indicate population growth from the wolves is now only
coming from wolves in Idaho, the other two areas have
reached a stable or maximal size.
QUESTION: 5.Why is the Idaho population likely still
growing while the other two are not?
- Bigger capacity
- Available food
- More available habitat
- Fewer predators
- Less contact w/ humans (who feel threatened
and kill them :X )
QUESTION 6: For this population of yeast cells growing in a culture in a test tube draw a simple plot below of this data
and predict the population size at 120 and 135 minutes.
Time in Number of cells
QUESTION: 7.What has begun to happen beyond 60 minutes?
- Resources (eg: food, gases) have become limiting (this happens at the beginning of stationary phase)
Carrying capacity: The maximal population size a habitat can support without any habitat degradation.
The population growth curves for whooping cranes and wolves were shown for populations in recovery because most
natural populations we observe are not starting from scratch moving into a new habitat and beginning to grow. They
have already reached some particular level and are either stable or showing some type of fluctuations depending on
abiotic and biotic conditions.
Estimating what population level a habitat can support is a key question for population biologists. For example here is a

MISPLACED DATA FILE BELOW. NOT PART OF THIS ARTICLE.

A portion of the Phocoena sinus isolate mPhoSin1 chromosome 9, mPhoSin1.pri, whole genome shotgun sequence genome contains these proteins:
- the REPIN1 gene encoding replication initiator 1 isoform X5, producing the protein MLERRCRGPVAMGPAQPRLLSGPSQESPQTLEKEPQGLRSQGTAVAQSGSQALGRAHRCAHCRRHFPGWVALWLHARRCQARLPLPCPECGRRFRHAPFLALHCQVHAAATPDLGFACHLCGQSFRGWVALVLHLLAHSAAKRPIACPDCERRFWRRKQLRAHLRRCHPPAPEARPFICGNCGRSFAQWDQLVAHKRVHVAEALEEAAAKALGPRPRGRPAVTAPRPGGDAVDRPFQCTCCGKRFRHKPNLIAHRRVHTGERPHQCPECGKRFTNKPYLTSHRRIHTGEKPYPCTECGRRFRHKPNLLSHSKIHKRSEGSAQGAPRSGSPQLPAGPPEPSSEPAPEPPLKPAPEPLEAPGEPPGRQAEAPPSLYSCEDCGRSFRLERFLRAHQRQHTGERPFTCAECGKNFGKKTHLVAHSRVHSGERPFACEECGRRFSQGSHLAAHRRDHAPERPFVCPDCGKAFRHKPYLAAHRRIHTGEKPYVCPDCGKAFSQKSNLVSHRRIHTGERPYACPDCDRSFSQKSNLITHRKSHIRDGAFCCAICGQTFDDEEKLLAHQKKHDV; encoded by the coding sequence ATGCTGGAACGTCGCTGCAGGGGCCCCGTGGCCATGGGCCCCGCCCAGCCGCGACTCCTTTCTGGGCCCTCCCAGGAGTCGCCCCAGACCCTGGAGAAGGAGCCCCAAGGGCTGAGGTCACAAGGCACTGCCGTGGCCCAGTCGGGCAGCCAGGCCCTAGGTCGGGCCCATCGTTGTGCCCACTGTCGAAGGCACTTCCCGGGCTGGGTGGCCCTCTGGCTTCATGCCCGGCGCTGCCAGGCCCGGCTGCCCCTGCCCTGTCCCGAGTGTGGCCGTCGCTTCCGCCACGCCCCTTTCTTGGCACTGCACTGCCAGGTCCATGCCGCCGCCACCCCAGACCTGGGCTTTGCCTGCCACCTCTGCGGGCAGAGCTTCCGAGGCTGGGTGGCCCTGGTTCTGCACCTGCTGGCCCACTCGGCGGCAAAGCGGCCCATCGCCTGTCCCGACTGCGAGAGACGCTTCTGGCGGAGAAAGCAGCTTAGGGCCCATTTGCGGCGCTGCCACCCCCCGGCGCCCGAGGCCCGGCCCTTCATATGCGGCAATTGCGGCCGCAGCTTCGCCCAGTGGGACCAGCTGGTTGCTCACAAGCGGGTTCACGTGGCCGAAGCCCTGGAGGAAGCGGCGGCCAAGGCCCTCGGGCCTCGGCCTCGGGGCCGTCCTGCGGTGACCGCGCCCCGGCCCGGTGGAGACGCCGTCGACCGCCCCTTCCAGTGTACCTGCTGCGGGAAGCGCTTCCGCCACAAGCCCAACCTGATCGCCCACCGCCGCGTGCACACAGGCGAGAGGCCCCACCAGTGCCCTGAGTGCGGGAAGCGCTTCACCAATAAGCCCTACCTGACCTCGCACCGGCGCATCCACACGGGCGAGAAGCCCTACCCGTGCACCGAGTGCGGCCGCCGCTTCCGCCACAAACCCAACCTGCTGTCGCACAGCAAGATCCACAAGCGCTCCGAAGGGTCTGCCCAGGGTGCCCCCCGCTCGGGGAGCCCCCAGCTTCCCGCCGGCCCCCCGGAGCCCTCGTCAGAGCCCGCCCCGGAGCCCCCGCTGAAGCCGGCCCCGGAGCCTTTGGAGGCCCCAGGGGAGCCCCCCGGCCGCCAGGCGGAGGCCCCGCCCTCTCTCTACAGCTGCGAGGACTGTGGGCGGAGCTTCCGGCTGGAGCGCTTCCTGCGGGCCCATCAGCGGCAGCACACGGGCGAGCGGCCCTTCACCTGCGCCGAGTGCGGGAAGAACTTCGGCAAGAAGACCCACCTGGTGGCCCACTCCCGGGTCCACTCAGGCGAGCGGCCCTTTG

graph generated by wildlife biologists in Wisconsin concerned with their wolf population:
The growth shown by many populations in initially exponential as shown by the first part of the above S-shaped curve.
Once a population gets close to carrying capacity (where the graph flattens out) population growth slows. This overall
trend is called logistic growth as shown by Fig 13.6 in your text.
When a population is dense and close to its carrying capacity a number of things can occur:
-wastes build up and can harm the health of the species itself as well as other species in the same habitat
-diseases may increase
QUESTION 8. What else?
- You begin to see the effect of competition between organisms within the population
- Food supplies can become limiting
These factors which affect a population that is close or at carrying capacity are called density-dependent factors.
***QUESTION: 9. Considering that a population at carrying capacity is at the maximum number of individuals that can
be supported without habitat degradation, has the human population surpassed its carrying capacity?
Populations can also be affected by density-independent factors that can affect a population no matter what size it is.
These factors tend to be abiotic.
QUESTION: 10. What could be influencing the population size of the song sparrow
population from Mandarte Island (BC) shown left?
- Extreme weather events